The Trent Foundation was established in 1977 by Mary Duke Biddle Trent Semans and her second husband, Dr. James H. Semans, to honor the memory of her first husband, Dr. Josiah Charles Trent. Twice a year, in the spring and the fall, the Fund assists Duke University faculty and staff by providing modest grants for projects whose funding might be difficult to obtain from other sources. With the passing of Ms. Semans, the foundation has transitioned into the Josiah Charles Trent Memorial Foundation Endowment Fund.
Selected grants awarded from spring 2017 cycle:
Mr. Nicholas Grebe
“The oxytocin system in Eulemur: insights into the evolution of human mating bonds”
Dr. Sarahn Wheeler
“Understanding and Eliminating Barriers to 17-P for Preterm Birth Prevention in Non-Hispanic Black Women”
Dr. Justin Barr
“Making Ends Meet: the Development of arterial repair from 1880-1960”
Dr. John D. Hamilton
“The history of HIV/AIDS at Duke”
Ms. Margaret L. Brown
“Empathy and Trauma: Exploring the moral and physical injuries of war among US military veterans”
Professor Frances Hasso
“Palestinian young child and pre-natal death during the British Mandate”
Dr. Shelley Holmer
“Health professions students learning and applying motivational interviewing to observed counseling of patients with substance use disorders”
Dr. Mary Scott Soo
Dr. Karen S. Johnson
“Mindfulness and communication in radiology: a program for radiology residents to enhance professionalism, well-being and patient connection”
Professor Kearsley Stewart
Ms. Rachel Ingold
“Archival and pedagogical innovations in the Duke University History of Medicine Collections: towards a global health humanities archive”
Ms. Carol Jackson
“Ways and Means podcast miniseries “New Ideas for Policy in the Developing World”
Dr. Bradley Kolls
“Characterizing Epilepsy Management and Patient Outcomes in Uganda: A hospital-based retrospective medical record review and prospective cohort study”
Professor Sumathi Ramaswamy
“China Rising? India Shining? The art of comparison”
Mr. Patrick Stawski
Ms. Holly Ackerman
“Currents of Change: Migration, transit & outcomes in the Mediterranean”
Mr. Sean Swanick
“Political cartoons from the Ottoman Empire to the Turkish Republic”
The Fund is most interested in work that tests new ideas, projects that share cutting-edge work, or conferences or symposia that promote intellectual engagement by the Duke community. We encourage applications from junior faculty.
Advice to Applicants
We welcome and encourage inquiries from applicants regarding the fit of their projects with the foundation’s interests.
Contact Alexandra de Havilland for information. Tel: (919) 681-0475.
See the Proposal Requirements & Reporting Guidelines for more information.
Areas of Funding
Human Sexual Function
Clinical or laboratory research involving human sexuality or reproduction, with emphasis on the psychobiological aspect of sexual function and dysfunction.
Research projects, conferences, speakers, etc. in the area of medical history.
Medical Ethics and Medical Humanities
Conferences, speakers, or research on ethical issues in the fields of medical and biomedical research, treatment and practice as well as in the areas of medical professionalism, mind/body connection, spirituality/faith, and related topics; in short, humanism in medicine.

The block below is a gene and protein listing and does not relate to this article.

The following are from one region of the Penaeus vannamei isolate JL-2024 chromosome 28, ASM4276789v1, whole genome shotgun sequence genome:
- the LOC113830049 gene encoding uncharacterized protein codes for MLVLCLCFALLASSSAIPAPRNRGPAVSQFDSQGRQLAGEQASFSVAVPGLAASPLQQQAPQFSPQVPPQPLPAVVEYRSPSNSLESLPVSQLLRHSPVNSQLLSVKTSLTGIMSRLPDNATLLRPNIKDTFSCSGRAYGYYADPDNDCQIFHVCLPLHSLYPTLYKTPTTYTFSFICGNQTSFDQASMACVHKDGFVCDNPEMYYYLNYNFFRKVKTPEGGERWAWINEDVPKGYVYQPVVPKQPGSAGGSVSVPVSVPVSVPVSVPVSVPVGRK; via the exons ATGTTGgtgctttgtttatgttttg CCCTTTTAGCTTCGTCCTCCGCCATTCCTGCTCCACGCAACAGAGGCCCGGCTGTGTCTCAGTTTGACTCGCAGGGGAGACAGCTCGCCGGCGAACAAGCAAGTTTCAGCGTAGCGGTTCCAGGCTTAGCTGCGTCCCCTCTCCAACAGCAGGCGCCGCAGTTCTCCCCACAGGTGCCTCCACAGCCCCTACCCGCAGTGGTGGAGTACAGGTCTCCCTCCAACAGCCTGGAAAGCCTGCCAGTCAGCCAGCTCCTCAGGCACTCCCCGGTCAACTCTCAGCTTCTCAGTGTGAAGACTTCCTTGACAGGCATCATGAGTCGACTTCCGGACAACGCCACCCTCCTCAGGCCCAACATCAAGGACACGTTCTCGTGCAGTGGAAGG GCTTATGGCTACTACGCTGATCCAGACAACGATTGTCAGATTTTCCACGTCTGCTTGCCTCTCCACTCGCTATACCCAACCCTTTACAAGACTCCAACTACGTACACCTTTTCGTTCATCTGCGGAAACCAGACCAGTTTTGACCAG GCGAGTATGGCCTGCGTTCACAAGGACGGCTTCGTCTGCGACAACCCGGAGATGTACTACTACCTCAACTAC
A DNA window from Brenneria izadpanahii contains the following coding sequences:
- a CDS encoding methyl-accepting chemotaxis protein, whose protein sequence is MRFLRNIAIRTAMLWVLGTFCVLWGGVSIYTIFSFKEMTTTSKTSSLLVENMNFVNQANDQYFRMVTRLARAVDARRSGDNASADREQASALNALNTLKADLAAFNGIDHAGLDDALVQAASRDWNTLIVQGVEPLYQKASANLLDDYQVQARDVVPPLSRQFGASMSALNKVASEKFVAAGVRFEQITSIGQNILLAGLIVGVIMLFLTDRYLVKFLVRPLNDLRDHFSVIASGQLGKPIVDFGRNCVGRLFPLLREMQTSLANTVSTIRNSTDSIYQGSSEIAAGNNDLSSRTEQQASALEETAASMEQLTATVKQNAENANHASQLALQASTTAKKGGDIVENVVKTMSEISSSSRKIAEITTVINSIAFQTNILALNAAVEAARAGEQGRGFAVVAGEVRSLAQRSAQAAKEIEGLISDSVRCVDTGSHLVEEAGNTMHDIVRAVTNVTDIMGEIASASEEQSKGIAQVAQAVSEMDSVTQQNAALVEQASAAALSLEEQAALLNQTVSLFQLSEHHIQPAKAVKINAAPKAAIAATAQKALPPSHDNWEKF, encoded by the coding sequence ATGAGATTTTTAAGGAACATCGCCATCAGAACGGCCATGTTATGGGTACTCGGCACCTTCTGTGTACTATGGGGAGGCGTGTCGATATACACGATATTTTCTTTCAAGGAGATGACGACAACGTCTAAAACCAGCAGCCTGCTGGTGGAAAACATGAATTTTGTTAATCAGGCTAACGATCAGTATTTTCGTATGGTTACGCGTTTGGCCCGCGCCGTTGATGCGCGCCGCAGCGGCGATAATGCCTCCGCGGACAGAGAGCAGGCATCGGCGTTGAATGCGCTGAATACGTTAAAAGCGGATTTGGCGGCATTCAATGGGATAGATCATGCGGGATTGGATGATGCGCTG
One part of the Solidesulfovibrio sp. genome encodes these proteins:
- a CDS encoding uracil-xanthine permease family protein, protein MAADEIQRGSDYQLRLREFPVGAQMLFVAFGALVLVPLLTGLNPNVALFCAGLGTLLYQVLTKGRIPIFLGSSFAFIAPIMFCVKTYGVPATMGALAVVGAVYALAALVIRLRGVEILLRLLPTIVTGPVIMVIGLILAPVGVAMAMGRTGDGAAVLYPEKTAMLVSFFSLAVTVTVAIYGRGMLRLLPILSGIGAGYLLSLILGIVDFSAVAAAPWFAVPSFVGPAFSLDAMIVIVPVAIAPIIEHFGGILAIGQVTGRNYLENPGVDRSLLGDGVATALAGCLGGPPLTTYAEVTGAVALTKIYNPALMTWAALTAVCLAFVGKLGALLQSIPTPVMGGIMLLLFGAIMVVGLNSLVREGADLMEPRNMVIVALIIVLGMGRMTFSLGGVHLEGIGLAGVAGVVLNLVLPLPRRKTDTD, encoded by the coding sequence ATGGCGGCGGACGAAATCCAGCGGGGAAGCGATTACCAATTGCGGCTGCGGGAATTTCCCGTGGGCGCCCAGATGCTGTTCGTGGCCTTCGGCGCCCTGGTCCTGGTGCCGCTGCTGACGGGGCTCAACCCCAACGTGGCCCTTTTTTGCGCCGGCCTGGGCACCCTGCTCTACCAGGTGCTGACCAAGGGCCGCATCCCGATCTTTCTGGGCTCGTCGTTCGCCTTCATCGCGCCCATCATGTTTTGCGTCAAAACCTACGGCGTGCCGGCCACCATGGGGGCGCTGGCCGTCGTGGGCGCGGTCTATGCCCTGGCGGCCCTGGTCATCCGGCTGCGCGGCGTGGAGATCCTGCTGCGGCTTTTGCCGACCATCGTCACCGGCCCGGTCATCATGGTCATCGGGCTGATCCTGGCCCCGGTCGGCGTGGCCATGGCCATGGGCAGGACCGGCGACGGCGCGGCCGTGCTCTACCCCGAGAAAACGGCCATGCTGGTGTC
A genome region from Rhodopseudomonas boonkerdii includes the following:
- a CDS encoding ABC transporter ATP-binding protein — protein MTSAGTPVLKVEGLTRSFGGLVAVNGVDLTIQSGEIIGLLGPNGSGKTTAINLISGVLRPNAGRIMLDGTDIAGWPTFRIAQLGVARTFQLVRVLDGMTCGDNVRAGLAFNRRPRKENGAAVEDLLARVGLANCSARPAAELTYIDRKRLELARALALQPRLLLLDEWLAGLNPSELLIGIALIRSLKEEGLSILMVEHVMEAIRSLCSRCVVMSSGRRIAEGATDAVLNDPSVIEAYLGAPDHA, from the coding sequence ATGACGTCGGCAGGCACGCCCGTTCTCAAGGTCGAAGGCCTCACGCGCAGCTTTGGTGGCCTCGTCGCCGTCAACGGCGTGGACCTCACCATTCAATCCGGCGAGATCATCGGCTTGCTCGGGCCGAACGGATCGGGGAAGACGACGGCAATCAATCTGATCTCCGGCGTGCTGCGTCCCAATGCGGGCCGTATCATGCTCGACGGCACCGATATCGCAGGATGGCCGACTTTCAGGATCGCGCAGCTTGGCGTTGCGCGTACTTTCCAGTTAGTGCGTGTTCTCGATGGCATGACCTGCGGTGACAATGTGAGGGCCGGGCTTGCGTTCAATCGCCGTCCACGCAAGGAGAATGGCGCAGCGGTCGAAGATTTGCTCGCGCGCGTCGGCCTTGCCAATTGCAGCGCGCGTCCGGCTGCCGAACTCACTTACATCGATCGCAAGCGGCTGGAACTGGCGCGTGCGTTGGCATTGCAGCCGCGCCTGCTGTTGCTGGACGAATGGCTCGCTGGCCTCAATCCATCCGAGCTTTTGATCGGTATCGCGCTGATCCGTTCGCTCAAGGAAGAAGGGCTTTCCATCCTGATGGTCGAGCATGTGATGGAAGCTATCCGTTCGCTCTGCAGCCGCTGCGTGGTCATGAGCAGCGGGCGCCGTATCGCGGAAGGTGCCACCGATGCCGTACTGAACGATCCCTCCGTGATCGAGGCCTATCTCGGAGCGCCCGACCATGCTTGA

The Fund’s international studies grant-making intends to increase faculty and student knowledge of other countries and/or to deepen cultural exchange. The Fund supports conferences, lectures, research, and other projects that will have a broad impact on the Duke community. We encourage projects that engage students in significant ways and that may encourage students to consider diplomatic careers. Students are not eligible for direct funding. (Note: The guidelines for this funding area were revised in 2007.)
What we fund
The Fund offers support to Duke faculty and staff for research projects, invited speakers, seed funding for pilot projects, research service learning if faculty involvement is essential to the project and the student will produce an intellectual product, and other program support. In the case of conferences, we prefer to support those held at Duke, but will consider proposals for those elsewhere. Grants normally average $3,000, with a maximum of $5,000, and are available for one year. A second request for the same project has a diminished chance of funding. If successive proposals are submitted, a summary of previous Trent funding and the relationship of the initial results to the additional request are required.
What we do not fund
The Fund does not support indirect costs or publication subventions and generally will not support visiting scholars. Neither undergraduates nor graduate students are eligible to apply for grants.
Trent Foundation Endowment Fund Committee
Dr. and Mrs. James H. Semans
Josiah C.T. Lucas
William H. Chafe
James E. Coleman
Karen Frush, M.D.
Margaret Humphreys, M.D.
Trent Foundation History
The Trent Foundation was established in 1977 by Mary Duke Biddle Trent Semans and her second husband, Dr. James H. Semans, to honor the memory of her first husband, Dr. Josiah Charles Trent. The foundation assists Duke University faculty and staff by providing seed grants for projects addressing medical history, medical humanities, human sexual function, and international studies. Since its inception, the Trent Foundation has awarded 504 grants totaling more than $1.39 million to Duke faculty and staff members. Together with members of the Trent and Semans families, the foundation also established the Josiah Charles Trent Professorship in the History of Medicine and the Josiah Charles Trent Scholar in Medical Humanities at Duke University, to support two of Dr. Trent’s lifelong passions.